Jimsonweed (Datura stramonium) is a widespread large and coarse shrub of the Solanaceae family. D. stramonium has a large root and taproot system, with a green or purple hairless, erect, and branching stem. It has football to egg shaped, hairless or semi-hairless leaves which have wavy-toothed to wavy-lobed edges. Showy, white or purple, trumpet-shaped flowers bloom June through September. Egg-shaped spiny pod fruits stand erect from the forks of its branches, which contain tiny brown to black seeds.
All parts of D. stramonium contains tropane alkaloids, tannins, saponins and cardiac glycosides. There are sixty-four different types of tropane alkaloids, however the principal alkaloid found is hyoscine. The range of toxicity is highly variable and unpredictable; toxicity may vary from leaf to leaf, plant to plant and season to season. The highest concentration occurs in D. stramonium seeds: approximately 0.1 mg of atropine per seed or 3-6 mg/50-100 seeds.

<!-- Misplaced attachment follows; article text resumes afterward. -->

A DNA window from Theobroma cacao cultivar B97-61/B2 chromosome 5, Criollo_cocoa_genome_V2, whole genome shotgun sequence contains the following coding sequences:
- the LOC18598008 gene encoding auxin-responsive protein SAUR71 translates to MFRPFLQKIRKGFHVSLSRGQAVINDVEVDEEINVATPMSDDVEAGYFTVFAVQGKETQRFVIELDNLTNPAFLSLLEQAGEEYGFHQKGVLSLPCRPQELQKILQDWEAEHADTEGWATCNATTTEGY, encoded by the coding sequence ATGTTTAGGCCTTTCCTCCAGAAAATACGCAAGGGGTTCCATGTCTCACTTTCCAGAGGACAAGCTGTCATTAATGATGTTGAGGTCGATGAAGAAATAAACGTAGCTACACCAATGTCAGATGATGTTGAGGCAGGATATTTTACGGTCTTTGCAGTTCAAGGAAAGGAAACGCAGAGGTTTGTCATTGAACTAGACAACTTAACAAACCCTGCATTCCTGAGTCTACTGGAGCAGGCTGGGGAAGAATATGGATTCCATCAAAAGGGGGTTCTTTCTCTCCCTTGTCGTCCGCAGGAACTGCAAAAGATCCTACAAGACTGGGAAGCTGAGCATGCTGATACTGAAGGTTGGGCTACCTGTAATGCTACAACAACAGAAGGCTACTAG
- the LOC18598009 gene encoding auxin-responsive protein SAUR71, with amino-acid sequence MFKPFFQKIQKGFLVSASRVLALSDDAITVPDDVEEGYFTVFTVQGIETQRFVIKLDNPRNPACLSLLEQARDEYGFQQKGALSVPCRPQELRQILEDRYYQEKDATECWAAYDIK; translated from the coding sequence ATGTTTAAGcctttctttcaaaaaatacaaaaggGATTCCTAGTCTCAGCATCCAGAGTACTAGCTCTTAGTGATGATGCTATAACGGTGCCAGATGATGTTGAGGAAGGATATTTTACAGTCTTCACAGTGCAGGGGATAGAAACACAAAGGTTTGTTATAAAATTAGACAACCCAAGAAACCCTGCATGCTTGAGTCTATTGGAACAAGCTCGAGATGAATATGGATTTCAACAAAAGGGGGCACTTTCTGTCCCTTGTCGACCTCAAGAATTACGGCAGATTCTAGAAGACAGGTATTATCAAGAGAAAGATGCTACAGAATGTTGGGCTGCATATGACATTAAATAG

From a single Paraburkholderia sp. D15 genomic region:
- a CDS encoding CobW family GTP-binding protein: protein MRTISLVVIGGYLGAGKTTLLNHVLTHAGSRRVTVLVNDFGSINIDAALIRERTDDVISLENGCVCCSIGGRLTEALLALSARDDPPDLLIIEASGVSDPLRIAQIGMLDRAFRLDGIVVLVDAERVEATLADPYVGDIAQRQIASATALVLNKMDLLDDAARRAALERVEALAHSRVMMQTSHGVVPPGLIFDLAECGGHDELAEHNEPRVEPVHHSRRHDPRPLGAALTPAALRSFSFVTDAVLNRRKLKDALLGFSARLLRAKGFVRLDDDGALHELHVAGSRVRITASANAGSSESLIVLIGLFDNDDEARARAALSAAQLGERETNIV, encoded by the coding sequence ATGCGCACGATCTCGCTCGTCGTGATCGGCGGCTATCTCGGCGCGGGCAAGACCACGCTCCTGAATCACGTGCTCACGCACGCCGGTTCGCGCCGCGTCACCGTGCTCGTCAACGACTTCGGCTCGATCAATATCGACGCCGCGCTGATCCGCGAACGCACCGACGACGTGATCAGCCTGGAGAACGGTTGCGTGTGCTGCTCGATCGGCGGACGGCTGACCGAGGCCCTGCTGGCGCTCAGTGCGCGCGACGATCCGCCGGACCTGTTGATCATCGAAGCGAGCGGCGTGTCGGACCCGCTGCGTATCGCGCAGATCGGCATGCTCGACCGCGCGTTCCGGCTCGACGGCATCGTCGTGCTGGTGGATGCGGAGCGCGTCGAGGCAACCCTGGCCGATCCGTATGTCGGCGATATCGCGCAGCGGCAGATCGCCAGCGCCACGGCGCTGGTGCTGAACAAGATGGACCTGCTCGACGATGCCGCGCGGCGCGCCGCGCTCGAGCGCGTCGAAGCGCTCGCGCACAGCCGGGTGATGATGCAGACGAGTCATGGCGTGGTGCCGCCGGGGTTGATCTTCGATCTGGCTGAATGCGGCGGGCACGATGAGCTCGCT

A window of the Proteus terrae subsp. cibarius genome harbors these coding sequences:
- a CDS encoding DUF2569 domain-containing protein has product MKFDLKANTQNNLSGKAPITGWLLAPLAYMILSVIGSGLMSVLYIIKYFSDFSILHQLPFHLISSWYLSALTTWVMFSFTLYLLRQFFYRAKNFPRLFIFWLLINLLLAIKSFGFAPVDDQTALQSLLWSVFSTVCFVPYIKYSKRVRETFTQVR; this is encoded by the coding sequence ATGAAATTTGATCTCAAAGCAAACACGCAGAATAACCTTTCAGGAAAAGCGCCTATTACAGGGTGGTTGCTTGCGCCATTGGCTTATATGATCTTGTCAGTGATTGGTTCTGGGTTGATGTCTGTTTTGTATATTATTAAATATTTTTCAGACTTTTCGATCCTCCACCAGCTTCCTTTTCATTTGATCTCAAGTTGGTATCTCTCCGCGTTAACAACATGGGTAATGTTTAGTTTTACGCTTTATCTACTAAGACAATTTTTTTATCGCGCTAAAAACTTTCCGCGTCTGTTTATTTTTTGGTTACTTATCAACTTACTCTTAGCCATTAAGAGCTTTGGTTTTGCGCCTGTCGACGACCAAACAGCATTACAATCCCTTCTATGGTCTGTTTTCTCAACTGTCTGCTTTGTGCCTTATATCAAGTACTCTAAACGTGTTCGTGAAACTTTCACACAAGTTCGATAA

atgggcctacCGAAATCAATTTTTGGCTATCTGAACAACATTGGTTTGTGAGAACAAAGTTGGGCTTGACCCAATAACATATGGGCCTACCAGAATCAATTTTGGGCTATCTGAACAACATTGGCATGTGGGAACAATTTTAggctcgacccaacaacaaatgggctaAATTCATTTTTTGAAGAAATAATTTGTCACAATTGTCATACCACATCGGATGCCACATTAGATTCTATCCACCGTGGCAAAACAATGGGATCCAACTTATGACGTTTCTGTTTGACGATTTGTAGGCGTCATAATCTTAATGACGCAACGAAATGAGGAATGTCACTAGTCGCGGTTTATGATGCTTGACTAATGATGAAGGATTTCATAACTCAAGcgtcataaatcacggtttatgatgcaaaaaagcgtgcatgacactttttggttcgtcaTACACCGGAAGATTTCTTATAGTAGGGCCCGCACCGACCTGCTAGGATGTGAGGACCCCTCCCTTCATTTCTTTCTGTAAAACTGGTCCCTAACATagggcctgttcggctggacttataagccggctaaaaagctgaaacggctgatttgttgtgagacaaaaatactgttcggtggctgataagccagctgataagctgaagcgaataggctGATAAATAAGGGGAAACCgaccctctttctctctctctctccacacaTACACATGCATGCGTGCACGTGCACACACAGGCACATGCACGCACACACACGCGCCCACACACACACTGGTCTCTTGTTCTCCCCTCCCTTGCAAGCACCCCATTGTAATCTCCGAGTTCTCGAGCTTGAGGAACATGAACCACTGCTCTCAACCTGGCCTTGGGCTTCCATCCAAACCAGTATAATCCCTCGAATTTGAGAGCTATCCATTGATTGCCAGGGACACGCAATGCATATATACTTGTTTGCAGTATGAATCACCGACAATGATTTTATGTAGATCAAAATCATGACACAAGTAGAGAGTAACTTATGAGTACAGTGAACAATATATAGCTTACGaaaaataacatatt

- dilated pupils
- frequent urination
- increased heart rate
- respiratory distress
- lowered body temperature
MECHANICAL CONTROL: hand-pulling while wearing gloves. Seedlings are readily killed by tillage. However, older plants may regenerate from lower nodes that are clipped or trampled. Hoe before weeds exceed 1/4 inch in height. Fire is effective on small jimsonweed.
CHEMICAL CONTROL: Several herbicides are effective.
- G Damerow The Chicken Health Handbook Storey Publishing (2015)
- Barajas, M.; Guharoy, S. Atropine intoxication secondary to the ingestion of jimson weed (Datura stramonium). ASHP Annu Meeting, 47 P-44D (1990)
- Flunker, L. K.; Damron, B. L.; Sundlof, S. F. Jimsonweed seed contamination of broiler chick and White Leghorn hen diets. Nutr Rep Int, 36(3), 551-556 (1987)
- Day, E. J.; Dilworth, B. C. Toxicity of jimson weed seed and cocoa shell meal to broilers. Poult Sci, 63(3), 466-468 (1984)